After more than 25 years in the staffing industry, Bobbie Ruch, president of Acloché Staffing, observes, “There is almost an attitude of reinvention that takes place in business, particularly in a service business where needs constantly change.”
That attitude of reinvention recently led Ruch to discontinue her company’s 32-year franchise arrangement with Olsten Corp. to begin operating as an independent business.
“Like anything else, times change, and we saw an opportunity to articulate a new perspective and a fresh point of view,” she says.
The transformation process, as Ruch describes it, resulted not only in a new perspective but also in a new name — Acloché — designed to reflect the accolades the company has consistently received from the Columbus business community over the past 32 years.
As part of the transformation, Ruch says the company is working with some very simple, yet powerful themes, such as the idea that less is more.
“We are trying to be very user-friendly,” she says. “In our line of work, when someone wants a job, he wants a job. People don’t want to have things made too complicated.”
To illustrate the drive toward simplicity and redesign, Ruch notes that in the change from Olsten to Acloché, the company tossed out 3,300 pounds of paper.
“In addition to redoing our paperwork, we’ve also done a lot of streamlining and simplification of internal processes with the idea that when you call us, whether you’re a customer or someone looking for work, we can move really quickly to make a match,” she says.
Ruch acknowledges there are certain requirements — screening, testing, and background and reference checking — that still must be done to make good placements. But she says, “In 32 years, we’ve developed a fair amount of expertise in working with people, and we can translate that into our daily actions to get an optimum result for everyone.”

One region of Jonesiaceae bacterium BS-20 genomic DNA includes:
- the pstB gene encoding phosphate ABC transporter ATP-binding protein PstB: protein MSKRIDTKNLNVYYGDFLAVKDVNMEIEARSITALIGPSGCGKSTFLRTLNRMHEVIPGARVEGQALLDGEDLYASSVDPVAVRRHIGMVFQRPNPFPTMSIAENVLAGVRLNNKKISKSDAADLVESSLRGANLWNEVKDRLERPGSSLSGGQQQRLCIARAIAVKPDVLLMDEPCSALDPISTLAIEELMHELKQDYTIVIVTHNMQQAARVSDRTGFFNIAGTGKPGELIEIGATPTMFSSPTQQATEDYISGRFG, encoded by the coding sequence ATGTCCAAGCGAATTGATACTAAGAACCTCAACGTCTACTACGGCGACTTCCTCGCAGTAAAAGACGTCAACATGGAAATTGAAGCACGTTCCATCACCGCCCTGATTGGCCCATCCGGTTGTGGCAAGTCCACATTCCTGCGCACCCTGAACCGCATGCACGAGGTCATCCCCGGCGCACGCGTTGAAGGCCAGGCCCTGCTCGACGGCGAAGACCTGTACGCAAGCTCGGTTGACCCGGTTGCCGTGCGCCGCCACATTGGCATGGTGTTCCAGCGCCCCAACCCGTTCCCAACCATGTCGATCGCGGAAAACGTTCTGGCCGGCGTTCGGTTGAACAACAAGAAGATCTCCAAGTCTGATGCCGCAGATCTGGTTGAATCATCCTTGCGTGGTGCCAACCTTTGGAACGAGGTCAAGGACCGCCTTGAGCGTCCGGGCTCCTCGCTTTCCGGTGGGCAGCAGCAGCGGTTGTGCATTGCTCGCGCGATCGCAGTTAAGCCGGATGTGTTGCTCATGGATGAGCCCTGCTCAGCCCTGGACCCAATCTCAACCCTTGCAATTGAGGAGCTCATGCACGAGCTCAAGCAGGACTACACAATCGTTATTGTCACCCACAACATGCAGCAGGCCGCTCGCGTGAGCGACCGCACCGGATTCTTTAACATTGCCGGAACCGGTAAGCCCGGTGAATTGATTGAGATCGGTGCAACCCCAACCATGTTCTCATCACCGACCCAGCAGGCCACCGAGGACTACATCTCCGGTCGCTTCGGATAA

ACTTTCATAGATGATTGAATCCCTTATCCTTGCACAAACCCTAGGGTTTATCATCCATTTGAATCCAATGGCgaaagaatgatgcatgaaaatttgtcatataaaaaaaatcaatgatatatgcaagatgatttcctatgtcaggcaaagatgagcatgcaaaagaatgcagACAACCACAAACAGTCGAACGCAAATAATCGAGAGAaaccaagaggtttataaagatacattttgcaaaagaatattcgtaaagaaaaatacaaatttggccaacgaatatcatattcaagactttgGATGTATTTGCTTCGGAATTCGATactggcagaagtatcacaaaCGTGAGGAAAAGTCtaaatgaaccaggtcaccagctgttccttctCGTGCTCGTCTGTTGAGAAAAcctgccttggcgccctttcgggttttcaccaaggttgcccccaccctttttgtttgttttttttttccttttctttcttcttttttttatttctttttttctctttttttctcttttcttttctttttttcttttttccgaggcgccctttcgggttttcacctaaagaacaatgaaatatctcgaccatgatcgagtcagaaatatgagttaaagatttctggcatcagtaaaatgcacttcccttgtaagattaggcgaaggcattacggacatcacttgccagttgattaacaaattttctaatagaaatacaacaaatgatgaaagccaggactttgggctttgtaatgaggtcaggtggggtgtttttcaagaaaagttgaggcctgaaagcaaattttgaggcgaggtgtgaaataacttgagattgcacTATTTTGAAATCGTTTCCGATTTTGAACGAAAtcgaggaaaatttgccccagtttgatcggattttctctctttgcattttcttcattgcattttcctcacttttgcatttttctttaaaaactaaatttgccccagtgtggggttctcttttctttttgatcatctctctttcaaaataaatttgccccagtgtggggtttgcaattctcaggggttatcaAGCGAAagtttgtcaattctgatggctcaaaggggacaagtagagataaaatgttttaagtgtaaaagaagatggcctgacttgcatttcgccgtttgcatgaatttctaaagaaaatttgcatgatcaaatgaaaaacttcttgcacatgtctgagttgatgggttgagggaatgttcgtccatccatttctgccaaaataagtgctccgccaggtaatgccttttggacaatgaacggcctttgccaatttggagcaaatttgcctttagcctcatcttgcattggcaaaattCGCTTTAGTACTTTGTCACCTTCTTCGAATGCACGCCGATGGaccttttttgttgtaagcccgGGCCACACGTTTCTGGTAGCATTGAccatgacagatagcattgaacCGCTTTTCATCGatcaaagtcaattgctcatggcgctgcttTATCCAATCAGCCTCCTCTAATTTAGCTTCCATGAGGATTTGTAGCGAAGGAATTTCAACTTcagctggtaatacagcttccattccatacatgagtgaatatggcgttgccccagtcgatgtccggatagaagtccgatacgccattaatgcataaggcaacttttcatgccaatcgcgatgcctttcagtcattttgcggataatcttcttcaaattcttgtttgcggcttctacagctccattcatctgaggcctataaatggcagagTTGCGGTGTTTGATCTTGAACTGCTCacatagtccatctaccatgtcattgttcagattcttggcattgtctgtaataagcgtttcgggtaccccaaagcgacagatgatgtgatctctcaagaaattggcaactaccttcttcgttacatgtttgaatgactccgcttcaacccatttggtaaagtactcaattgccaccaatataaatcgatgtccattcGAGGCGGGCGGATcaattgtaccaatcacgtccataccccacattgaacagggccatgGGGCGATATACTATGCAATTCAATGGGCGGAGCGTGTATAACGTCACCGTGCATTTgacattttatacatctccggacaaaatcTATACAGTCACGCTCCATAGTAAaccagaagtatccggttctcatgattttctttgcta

Ruch says Acloché is a human resources business, offering not only permanent job placements and staffing services, but also training.
“We work with people just getting started in their careers, right up into the six figures. We also place a lot of IT people and a fair number of accounting people, as well,” she says. “And, of course, our bread-and-butter business is regular office support and distribution and manufacturing support.”
The company also offers soft skills and computer training classes. The Microsoft-certified training center is at its Easton location, and Ruch says a second computer training center is planned for Marysville.
The company was started in 1968 by Ruch’s parents, George and Betty Lou Ruch. When Bobbie Ruch took over leadership in 1985, its three locations were producing about $3 million in revenue. Today, with 13 locations in and around the Greater Columbus area, revenue exceeds $40 million.
“We’ve been blessed,” says Ruch. “Columbus is a great market, and we are so fortunate to have so many great companies here.”
Acloché works with 16 of the 20 largest companies in Central Ohio, with clients such as Bank One, The Limited and Honda. Last year, it sent out more than 15,000 W-2s to employees.
Ruch acknowledges there have been challenges along the way.
“I think we had some years where we grew too fast, and that put a lot of stress on the business,” she says.
Because of her staff’s commitment to filling customers’ needs, Ruch says it can be very frustrating for them to have open orders they are unable to fill.
“Particularly in Columbus, where unemployment is so low, it becomes very difficult for our service staff, and we try to stay sensitive to that,” she says. “There have been years when we have stopped selling altogether because we’ve had so much internal growth.”
That dedication to customers, as well as a focus on common courtesy, ranks high on Ruch’s list of simple, back-to-basics themes for Acloché.
“We want to be the best; to exhibit excellence in everything we do,” says Ruch. “We think that customer intimacy in the age of technology is very important. And we believe in doing what you say you’re going to do, following through, and keeping commitments and promises. We go in every day with the idea that we’re all going to do our best, and generally, I think that human nature is such that everyone wants to do a good job.
“We use that kind of logic in working with people.” How to reach: Bobbie Ruch, Acloché Staffing, 416-JOBS or www.acloche.com
Editor’s Note: This page is presented as a cooperative effort of National City Bank and SBN Magazine; however, all material prepared for this page was independently reported and edited by SBN and was not subject to prior review or approval by National City Bank representatives.